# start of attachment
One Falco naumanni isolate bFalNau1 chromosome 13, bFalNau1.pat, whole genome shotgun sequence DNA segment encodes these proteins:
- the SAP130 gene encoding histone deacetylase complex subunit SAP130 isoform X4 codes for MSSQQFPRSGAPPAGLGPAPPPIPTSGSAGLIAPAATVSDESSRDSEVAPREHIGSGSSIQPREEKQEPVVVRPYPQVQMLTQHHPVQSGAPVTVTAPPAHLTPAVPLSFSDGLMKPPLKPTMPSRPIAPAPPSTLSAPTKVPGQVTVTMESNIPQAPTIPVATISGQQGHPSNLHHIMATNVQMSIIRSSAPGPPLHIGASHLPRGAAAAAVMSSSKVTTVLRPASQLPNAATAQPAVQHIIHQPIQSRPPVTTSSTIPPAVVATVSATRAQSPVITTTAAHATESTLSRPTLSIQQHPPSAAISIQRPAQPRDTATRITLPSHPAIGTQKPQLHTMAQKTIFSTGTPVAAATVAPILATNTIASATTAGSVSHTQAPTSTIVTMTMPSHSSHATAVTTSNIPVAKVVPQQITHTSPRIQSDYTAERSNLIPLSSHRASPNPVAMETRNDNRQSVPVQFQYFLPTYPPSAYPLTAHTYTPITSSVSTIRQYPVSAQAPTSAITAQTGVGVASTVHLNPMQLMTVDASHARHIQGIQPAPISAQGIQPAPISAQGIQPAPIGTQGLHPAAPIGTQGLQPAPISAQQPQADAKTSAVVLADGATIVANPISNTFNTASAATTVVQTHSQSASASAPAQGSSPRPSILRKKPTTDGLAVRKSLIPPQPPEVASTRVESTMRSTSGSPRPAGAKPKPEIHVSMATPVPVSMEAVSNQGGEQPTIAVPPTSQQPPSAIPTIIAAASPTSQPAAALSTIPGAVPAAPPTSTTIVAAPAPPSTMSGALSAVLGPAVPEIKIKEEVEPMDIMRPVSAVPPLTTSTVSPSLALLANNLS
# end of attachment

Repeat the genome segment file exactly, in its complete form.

One Falco naumanni isolate bFalNau1 chromosome 13, bFalNau1.pat, whole genome shotgun sequence DNA segment encodes these proteins:
- the SAP130 gene encoding histone deacetylase complex subunit SAP130 isoform X4 codes for MSSQQFPRSGAPPAGLGPAPPPIPTSGSAGLIAPAATVSDESSRDSEVAPREHIGSGSSIQPREEKQEPVVVRPYPQVQMLTQHHPVQSGAPVTVTAPPAHLTPAVPLSFSDGLMKPPLKPTMPSRPIAPAPPSTLSAPTKVPGQVTVTMESNIPQAPTIPVATISGQQGHPSNLHHIMATNVQMSIIRSSAPGPPLHIGASHLPRGAAAAAVMSSSKVTTVLRPASQLPNAATAQPAVQHIIHQPIQSRPPVTTSSTIPPAVVATVSATRAQSPVITTTAAHATESTLSRPTLSIQQHPPSAAISIQRPAQPRDTATRITLPSHPAIGTQKPQLHTMAQKTIFSTGTPVAAATVAPILATNTIASATTAGSVSHTQAPTSTIVTMTMPSHSSHATAVTTSNIPVAKVVPQQITHTSPRIQSDYTAERSNLIPLSSHRASPNPVAMETRNDNRQSVPVQFQYFLPTYPPSAYPLTAHTYTPITSSVSTIRQYPVSAQAPTSAITAQTGVGVASTVHLNPMQLMTVDASHARHIQGIQPAPISAQGIQPAPISAQGIQPAPIGTQGLHPAAPIGTQGLQPAPISAQQPQADAKTSAVVLADGATIVANPISNTFNTASAATTVVQTHSQSASASAPAQGSSPRPSILRKKPTTDGLAVRKSLIPPQPPEVASTRVESTMRSTSGSPRPAGAKPKPEIHVSMATPVPVSMEAVSNQGGEQPTIAVPPTSQQPPSAIPTIIAAASPTSQPAAALSTIPGAVPAAPPTSTTIVAAPAPPSTMSGALSAVLGPAVPEIKIKEEVEPMDIMRPVSAVPPLTTSTVSPSLALLANNLS